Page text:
Boston offers a wide range of Higher Certificate and Diploma qualifications which cater to niche specialisations and are occupationally focused. Access to these qualifications is not restricted by the need for a Bachelor’s Pass in the Matric examinations, and completion of one of these qualifications may facilitate transition into a Bachelor’s Degree upon successful completion.

Your dream of higher education is not over because you did not achieve a Bachelors’ Pass: there are many alternative higher education qualifications available to you, all recognised on the National Qualifications Framework (NQF). At the other end of spectrum, you may elect one of our Bachelor’s degrees in Commerce, Accounting or Social Science, or perhaps you may wish to advance your business acumen through our unique Postgraduate Diploma in Management.

Online provision of learning comes in many different forms and with many variants of support available to the student. You may be familiar with online learning where you simply purchase the course and complete it and have no contact with any subject experts along the way, relying exclusively on pre-recorded videos and material available online.

On the other end of the scale, there is online learning that relies heavily on lectures via technology such as Zoom, which requires you to be online at a certain time to attend the class. Boston likes to take a middle road approach: the material is online for you to access 24/7 at your convenience, and subject experts are available for consultation via online communication channels.

We go a step further than this. Boston provides the prescribed courseware (textbooks) free of charge as part of the fee structure. This means that when Eskom load sheds, or when you run out of data, you can continue your learning journey.

We believe that we cannot rely exclusively on technology and that the deployment of our LMS works best in conjunction with the “good old hardcopy textbook”.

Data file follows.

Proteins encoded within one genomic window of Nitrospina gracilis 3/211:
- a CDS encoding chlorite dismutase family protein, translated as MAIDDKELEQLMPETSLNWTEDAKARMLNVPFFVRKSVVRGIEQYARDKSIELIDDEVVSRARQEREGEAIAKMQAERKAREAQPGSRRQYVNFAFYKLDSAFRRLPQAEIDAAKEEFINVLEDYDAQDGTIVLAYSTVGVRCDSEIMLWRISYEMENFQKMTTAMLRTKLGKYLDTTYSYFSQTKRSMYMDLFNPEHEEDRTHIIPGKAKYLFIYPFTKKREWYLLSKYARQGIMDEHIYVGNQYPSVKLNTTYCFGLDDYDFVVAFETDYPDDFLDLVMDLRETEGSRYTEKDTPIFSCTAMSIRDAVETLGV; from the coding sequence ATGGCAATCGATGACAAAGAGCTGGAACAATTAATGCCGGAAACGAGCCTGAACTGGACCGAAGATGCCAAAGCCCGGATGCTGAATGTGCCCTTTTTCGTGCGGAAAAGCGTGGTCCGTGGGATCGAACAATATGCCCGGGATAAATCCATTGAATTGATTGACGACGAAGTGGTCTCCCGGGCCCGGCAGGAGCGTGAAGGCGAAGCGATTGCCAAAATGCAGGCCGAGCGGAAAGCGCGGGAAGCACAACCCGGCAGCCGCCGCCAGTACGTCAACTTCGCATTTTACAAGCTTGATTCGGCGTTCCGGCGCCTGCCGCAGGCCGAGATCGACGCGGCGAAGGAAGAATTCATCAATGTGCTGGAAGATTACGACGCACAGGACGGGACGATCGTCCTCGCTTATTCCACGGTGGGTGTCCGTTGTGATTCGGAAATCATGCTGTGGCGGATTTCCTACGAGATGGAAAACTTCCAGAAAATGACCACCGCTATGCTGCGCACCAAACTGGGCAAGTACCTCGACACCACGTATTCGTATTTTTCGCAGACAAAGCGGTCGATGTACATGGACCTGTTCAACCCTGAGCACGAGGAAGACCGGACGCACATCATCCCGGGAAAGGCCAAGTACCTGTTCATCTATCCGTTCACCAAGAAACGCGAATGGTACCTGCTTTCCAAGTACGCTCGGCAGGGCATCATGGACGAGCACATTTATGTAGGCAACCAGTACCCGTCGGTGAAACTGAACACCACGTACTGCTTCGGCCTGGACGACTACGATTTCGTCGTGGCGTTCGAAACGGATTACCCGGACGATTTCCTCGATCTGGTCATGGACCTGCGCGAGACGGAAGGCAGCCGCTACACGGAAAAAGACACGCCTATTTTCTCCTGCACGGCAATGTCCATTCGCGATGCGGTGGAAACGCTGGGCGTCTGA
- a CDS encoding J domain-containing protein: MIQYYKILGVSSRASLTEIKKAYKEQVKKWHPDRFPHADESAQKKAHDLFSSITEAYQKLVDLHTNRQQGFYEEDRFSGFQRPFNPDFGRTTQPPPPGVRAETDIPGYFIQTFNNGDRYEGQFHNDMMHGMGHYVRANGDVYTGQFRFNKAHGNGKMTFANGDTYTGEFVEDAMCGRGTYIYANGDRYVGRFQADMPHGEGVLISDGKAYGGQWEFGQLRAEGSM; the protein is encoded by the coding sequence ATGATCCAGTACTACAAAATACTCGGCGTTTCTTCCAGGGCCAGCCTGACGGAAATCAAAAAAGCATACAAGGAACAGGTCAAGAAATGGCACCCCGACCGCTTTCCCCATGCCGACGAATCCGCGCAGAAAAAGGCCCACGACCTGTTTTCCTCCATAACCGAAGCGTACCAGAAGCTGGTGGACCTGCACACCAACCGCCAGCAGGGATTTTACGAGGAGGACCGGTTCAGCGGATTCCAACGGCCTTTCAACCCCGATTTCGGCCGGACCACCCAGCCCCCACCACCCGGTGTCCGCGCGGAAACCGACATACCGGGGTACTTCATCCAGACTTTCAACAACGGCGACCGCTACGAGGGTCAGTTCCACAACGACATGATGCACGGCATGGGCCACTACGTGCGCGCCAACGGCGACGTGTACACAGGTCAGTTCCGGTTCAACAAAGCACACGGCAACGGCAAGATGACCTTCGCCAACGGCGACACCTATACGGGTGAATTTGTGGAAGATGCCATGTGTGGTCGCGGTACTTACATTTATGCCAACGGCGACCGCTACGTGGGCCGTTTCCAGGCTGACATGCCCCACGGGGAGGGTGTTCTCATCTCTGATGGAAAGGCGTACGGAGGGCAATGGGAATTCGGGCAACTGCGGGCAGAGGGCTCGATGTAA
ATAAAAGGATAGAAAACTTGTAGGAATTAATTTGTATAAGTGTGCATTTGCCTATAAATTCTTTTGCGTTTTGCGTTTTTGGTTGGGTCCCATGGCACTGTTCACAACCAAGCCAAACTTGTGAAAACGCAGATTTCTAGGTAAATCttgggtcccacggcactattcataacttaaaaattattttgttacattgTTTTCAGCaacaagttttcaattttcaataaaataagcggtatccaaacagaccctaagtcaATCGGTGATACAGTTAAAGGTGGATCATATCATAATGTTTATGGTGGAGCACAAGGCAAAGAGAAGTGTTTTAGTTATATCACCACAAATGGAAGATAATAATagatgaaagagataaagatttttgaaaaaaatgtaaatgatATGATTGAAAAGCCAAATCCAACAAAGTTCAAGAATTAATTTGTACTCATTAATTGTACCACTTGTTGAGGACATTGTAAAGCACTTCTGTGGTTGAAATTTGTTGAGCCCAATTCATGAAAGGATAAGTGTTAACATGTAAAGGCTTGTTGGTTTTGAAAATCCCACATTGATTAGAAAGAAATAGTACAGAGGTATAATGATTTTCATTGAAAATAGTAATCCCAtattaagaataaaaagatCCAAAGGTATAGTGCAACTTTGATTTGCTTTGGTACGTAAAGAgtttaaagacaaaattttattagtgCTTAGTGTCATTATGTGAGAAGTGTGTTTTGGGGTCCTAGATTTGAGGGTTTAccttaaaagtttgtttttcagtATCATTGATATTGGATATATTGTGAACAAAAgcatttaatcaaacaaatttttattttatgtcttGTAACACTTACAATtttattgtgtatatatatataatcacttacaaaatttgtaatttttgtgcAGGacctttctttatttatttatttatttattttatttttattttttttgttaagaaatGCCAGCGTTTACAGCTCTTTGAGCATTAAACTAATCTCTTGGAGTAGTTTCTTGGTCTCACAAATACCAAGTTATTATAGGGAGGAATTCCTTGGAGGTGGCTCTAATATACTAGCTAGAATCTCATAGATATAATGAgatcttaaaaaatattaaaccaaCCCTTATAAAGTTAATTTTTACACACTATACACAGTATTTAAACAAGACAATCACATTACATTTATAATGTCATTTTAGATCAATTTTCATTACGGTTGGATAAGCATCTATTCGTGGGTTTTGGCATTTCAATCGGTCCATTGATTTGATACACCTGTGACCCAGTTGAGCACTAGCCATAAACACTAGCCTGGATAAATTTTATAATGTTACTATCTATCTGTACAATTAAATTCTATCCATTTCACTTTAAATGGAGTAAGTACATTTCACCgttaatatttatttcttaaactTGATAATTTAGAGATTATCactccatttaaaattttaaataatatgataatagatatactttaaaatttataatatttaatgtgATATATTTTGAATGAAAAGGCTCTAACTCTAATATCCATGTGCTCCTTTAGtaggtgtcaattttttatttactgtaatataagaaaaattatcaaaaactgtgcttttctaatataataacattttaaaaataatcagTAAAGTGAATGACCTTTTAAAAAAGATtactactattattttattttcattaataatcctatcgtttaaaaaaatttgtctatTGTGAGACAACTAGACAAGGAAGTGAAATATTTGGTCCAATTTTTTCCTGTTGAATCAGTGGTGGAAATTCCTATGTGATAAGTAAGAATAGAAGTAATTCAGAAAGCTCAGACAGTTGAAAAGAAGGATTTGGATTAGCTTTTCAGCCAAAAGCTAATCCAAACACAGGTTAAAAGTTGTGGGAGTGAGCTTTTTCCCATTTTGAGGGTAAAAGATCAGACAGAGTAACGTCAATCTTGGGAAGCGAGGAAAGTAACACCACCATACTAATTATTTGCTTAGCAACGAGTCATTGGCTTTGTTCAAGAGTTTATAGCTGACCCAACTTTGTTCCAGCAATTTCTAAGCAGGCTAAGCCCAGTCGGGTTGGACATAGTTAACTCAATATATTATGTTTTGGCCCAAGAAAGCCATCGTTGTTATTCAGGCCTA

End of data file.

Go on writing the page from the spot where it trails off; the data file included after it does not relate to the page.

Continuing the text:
Some may argue that online learning does not offer the student the same personal development opportunities, social exposure, and peer engagement that other, more traditional (face-to-face) means of learning might. We think the key is in the word “personal” development and we argue that the enthusiastic student who is willing and able to learn will derive the same developmental benefits from the online interaction as from a face-to-face connection. 

After all, we are all digital natives in some sense in 2020. Never satisfied with “good enough” Boston goes a step further: we provide Support Centres around the country where students can meet to collaborate, learn together, use technological facilities, or seek assistance from a Student Advisor.

Attendance at a Support Centre is voluntary, self-directed and a matter of choice: this means you can travel to the centre during off-peak times when travel is cheaper, choose your days according to what suits your schedule, or indeed choose not to make use of the facilities in person in favour of online communication with faculty or advisors. The choice is yours – entirely yours.

Covid-19 highlights the need to reimagine the global institutional architecture of the higher education system” (Habib and Valodia, 2020).

Higher education is forcibly being pushed into new territory, unknown challenges lie ahead, and admittedly, no person has gone before us in this respect.

The architecture of online education, such as we deploy at Boston, is established and robust. It has stood the test of time and has been through iterations of change and improvement in response to student needs. Where we may once have sat on the fringe of higher education provision, online provision of education now finds itself firmly central, swiftly approaching mainstream.

Trust the online provider with years of experience to guide your learning journey. After all, it is one of the most important journeys you will ever embark on.

 

Written by: Dr Hendrik Botha and Dr Janet Viljoen

References:

Habib, A., and Valodia, I. (2020). How universities can play a role in shaping a new post-crisis world. Business Day, May 24, 2020. Retrieved May 27, 2020 from https://www.businesslive.co.za/bd/opinion/2020-05-24-how-universities-can-play-a-role-in-shaping-a-new-post-crisis-world/

Hodges, C., Moore, S., Lockee, B., Trust, T., and Bond A. (2020). The difference between emergency remote teaching and online learning. Educause. Retrieved May 19, 2020 from https://er.educause.edu/articles/2020/3/the-difference-between-emergency-remote-teaching-and-online-learning